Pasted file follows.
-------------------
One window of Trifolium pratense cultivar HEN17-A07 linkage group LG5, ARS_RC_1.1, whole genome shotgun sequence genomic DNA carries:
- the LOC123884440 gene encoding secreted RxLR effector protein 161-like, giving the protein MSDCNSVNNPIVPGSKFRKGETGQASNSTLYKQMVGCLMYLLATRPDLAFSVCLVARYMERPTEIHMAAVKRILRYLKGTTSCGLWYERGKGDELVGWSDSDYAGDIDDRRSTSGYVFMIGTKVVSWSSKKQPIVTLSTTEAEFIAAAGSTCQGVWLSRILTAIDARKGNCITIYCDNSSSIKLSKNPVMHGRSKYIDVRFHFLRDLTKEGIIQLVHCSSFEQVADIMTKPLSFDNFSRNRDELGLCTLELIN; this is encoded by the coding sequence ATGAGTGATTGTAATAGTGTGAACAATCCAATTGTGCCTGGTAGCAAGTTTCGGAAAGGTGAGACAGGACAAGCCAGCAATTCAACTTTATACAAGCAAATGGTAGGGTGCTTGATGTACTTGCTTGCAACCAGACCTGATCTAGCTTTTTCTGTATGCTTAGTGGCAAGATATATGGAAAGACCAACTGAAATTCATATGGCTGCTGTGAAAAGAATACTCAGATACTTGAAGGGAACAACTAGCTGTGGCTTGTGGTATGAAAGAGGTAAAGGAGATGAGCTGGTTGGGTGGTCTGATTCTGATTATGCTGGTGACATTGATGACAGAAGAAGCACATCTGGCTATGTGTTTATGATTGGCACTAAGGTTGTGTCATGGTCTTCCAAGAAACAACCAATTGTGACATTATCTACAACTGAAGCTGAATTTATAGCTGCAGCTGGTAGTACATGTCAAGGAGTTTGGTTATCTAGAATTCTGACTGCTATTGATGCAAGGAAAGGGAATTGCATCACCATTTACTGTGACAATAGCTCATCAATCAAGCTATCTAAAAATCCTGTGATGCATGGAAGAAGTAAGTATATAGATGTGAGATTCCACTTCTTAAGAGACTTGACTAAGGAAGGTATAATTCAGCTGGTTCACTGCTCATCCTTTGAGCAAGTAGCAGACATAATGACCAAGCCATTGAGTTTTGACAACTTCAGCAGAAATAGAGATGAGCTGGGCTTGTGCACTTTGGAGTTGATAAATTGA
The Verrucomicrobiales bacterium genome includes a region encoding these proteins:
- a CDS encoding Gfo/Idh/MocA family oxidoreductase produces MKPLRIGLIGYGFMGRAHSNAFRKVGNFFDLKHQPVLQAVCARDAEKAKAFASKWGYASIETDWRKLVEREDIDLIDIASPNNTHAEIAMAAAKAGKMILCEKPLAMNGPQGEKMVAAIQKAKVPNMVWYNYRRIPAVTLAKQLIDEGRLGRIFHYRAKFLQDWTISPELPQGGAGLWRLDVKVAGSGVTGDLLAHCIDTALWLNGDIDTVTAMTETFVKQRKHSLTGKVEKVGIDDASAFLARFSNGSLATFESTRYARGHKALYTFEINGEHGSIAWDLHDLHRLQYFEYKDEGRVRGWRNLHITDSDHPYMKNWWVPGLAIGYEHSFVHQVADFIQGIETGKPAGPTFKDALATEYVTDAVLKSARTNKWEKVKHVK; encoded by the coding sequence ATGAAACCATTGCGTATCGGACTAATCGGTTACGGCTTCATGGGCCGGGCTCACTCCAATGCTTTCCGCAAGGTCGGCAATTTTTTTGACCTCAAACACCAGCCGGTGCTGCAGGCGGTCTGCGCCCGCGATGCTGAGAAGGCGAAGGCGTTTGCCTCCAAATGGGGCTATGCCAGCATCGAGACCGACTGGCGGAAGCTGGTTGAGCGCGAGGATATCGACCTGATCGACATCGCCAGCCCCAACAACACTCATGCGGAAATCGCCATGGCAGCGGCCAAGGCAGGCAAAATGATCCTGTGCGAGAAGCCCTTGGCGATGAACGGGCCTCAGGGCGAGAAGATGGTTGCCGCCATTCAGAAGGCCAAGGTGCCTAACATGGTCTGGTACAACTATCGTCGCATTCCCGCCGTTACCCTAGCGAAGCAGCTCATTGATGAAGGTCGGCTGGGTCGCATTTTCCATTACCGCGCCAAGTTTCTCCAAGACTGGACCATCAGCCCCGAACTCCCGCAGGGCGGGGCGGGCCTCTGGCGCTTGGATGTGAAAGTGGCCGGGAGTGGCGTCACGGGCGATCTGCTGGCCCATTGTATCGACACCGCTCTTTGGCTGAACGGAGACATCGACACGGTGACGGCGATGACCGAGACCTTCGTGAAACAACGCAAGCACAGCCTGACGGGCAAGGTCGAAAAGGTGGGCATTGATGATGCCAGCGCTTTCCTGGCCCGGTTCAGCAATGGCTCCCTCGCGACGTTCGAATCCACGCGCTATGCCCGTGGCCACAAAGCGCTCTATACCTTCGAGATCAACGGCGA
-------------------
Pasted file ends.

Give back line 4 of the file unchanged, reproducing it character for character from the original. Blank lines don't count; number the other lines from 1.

- a CDS encoding Gfo/Idh/MocA family oxidoreductase produces MKPLRIGLIGYGFMGRAHSNAFRKVGNFFDLKHQPVLQAVCARDAEKAKAFASKWGYASIETDWRKLVEREDIDLIDIASPNNTHAEIAMAAAKAGKMILCEKPLAMNGPQGEKMVAAIQKAKVPNMVWYNYRRIPAVTLAKQLIDEGRLGRIFHYRAKFLQDWTISPELPQGGAGLWRLDVKVAGSGVTGDLLAHCIDTALWLNGDIDTVTAMTETFVKQRKHSLTGKVEKVGIDDASAFLARFSNGSLATFESTRYARGHKALYTFEINGEHGSIAWDLHDLHRLQYFEYKDEGRVRGWRNLHITDSDHPYMKNWWVPGLAIGYEHSFVHQVADFIQGIETGKPAGPTFKDALATEYVTDAVLKSARTNKWEKVKHVK; encoded by the coding sequence ATGAAACCATTGCGTATCGGACTAATCGGTTACGGCTTCATGGGCCGGGCTCACTCCAATGCTTTCCGCAAGGTCGGCAATTTTTTTGACCTCAAACACCAGCCGGTGCTGCAGGCGGTCTGCGCCCGCGATGCTGAGAAGGCGAAGGCGTTTGCCTCCAAATGGGGCTATGCCAGCATCGAGACCGACTGGCGGAAGCTGGTTGAGCGCGAGGATATCGACCTGATCGACATCGCCAGCCCCAACAACACTCATGCGGAAATCGCCATGGCAGCGGCCAAGGCAGGCAAAATGATCCTGTGCGAGAAGCCCTTGGCGATGAACGGGCCTCAGGGCGAGAAGATGGTTGCCGCCATTCAGAAGGCCAAGGTGCCTAACATGGTCTGGTACAACTATCGTCGCATTCCCGCCGTTACCCTAGCGAAGCAGCTCATTGATGAAGGTCGGCTGGGTCGCATTTTCCATTACCGCGCCAAGTTTCTCCAAGACTGGACCATCAGCCCCGAACTCCCGCAGGGCGGGGCGGGCCTCTGGCGCTTGGATGTGAAAGTGGCCGGGAGTGGCGTCACGGGCGATCTGCTGGCCCATTGTATCGACACCGCTCTTTGGCTGAACGGAGACATCGACACGGTGACGGCGATGACCGAGACCTTCGTGAAACAACGCAAGCACAGCCTGACGGGCAAGGTCGAAAAGGTGGGCATTGATGATGCCAGCGCTTTCCTGGCCCGGTTCAGCAATGGCTCCCTCGCGACGTTCGAATCCACGCGCTATGCCCGTGGCCACAAAGCGCTCTATACCTTCGAGATCAACGGCGA